Jury selection throughout the United States allows two forms of challenges to ensure a fair trial: challenges for cause (sometimes known as challenges to the favor) and peremptory challenges. However, when peremptory challenges are “used to express stereotypical judgments about race, gender, religion, or national origin, peremptory challenges betray the jury’s democratic origins and undermine its representative function.”1 1 Justice Breyer, among others, has expressed the view that the peremptory challenge system as a whole should be reconsidered because of discrimination in its utilization.2 This article considers the procedures for obtaining a fair and representative jury, specifically the procedures established in Batson v. Kentucky,3 and then discusses proposals to strengthen steps one, two, and/or three of those procedures. State-specific solutions, including the Connecticut Supreme Court’s creation of a “Jury Selection Task Force” to consider “measures intended to promote the selection of diverse jury panels”4 and Washington’s recently-enacted rule regarding implicit and explicit bias are reviewed.5 Finally, the article discusses whether peremptory challenges should be abolished.
Procedures for Obtaining a Fair Jury Pool
Two avenues are available to ensure a fair jury pool in both civil and criminal cases: challenges for cause and peremptory challenges. Challenges for cause generally include lack of necessary qualifications for jury service, implied bias, and actual bias.6 Challenges for implied bias are based upon a relationship between the parties, the witnesses, or the attorneys and the potential juror.7 Implied bias is conclusively presumed as a matter of law regardless of actual partiality.8 Implied bias is usually defined in court rules or statutes.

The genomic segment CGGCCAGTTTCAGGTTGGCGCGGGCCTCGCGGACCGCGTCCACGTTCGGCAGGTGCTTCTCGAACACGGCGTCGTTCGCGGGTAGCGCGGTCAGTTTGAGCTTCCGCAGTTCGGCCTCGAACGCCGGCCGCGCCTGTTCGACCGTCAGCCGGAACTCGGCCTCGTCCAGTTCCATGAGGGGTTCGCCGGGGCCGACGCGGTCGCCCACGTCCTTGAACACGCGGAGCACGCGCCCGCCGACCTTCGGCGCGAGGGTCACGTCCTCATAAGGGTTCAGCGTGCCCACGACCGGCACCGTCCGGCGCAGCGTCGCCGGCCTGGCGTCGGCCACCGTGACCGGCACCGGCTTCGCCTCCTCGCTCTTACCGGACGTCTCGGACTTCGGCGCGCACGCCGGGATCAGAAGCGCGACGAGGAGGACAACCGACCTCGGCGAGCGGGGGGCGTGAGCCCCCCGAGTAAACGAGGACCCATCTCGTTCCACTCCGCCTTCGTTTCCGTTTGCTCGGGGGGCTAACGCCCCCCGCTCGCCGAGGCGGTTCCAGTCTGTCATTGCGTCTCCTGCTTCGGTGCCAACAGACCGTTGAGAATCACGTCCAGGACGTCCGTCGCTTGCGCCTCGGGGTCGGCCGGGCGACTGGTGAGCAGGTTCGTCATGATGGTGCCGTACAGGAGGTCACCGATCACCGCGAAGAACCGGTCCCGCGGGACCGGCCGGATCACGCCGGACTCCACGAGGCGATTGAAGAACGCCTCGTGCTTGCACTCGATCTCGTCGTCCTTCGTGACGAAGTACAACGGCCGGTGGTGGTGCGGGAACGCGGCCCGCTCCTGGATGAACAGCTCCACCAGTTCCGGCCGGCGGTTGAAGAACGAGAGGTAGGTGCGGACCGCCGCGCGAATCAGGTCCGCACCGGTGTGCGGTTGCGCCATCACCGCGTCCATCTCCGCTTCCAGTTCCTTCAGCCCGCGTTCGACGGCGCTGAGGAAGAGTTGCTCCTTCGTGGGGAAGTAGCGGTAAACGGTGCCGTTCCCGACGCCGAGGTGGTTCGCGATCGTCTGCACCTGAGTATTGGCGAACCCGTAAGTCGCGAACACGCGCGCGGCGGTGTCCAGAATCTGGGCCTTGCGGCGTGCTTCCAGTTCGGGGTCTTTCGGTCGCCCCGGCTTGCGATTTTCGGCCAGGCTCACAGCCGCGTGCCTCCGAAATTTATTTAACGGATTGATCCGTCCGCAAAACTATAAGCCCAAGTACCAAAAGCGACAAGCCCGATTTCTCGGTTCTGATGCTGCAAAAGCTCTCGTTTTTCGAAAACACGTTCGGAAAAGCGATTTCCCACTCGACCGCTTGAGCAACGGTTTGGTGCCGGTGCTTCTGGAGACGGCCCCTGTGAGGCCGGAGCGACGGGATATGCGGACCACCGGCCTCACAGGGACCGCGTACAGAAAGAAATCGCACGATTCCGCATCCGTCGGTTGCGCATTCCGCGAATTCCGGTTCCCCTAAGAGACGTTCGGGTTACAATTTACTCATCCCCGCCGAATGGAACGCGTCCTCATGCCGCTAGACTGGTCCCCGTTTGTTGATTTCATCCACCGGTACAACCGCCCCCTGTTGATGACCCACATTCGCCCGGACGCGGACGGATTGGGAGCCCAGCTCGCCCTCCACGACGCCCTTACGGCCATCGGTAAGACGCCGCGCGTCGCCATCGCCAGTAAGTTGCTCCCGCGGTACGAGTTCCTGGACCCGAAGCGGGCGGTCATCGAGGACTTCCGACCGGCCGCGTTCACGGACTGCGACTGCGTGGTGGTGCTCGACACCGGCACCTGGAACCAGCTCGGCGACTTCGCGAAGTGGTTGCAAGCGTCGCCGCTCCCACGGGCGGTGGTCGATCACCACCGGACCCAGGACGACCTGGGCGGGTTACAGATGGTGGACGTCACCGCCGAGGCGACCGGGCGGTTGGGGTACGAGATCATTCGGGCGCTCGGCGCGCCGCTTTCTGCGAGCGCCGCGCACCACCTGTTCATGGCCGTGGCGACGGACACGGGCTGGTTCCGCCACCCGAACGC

Actual bias is based upon facts developed during jury selection. Actual bias is a state of mind that prevents a juror from deciding the case impartially and without prejudice to a substantial right of one of the parties: “genuine prejudice that a . . . juror . . . has against some person or relevant subject.”9 The issue for the judge to determine is whether the juror can “try the issue impartially, without prejudice to the substantial rights of the party challenging.”10
A peremptory challenge permits a party to remove a prospective juror without giving a reason (e.g., disqualification, implied bias or actual bias) for the removal.11 During jury selection, each side will challenge potential jurors that the party views as most likely to disagree with their factual and legal theories. Generally, the right is exercised in a party’s sole discretion.12 The genius of the peremptory challenge system is that it should result in a non-predisposed, balanced group of potential jurors.